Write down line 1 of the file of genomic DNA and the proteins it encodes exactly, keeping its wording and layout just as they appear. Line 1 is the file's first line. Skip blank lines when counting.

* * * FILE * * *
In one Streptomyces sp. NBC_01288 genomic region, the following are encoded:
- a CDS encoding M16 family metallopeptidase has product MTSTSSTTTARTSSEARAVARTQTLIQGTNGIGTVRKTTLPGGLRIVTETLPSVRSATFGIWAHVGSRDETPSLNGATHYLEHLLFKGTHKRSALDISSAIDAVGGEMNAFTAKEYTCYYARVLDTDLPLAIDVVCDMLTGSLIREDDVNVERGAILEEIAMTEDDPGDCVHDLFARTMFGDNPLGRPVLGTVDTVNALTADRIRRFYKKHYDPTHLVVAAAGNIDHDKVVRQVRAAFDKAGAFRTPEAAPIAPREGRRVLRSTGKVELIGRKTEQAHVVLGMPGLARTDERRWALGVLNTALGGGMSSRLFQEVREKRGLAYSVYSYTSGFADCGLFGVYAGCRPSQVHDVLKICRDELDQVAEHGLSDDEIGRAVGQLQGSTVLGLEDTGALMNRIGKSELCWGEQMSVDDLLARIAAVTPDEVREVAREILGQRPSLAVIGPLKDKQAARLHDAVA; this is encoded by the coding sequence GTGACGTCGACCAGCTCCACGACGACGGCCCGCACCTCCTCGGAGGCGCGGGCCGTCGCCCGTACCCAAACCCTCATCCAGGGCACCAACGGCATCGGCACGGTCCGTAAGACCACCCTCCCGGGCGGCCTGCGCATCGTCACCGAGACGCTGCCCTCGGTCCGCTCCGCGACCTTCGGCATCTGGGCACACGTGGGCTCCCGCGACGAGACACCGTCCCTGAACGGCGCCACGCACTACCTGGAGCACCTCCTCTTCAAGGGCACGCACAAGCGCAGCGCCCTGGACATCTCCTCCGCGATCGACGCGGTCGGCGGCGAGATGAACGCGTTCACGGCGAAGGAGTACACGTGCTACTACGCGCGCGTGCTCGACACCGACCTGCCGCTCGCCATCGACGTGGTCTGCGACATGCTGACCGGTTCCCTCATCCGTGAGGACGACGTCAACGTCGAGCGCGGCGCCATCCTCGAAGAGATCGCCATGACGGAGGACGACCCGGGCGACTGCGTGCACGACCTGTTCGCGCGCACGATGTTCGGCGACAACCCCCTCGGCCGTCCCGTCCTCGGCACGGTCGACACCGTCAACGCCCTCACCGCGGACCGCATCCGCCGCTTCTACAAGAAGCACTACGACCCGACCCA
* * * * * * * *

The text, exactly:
In one Streptomyces sp. NBC_01288 genomic region, the following are encoded: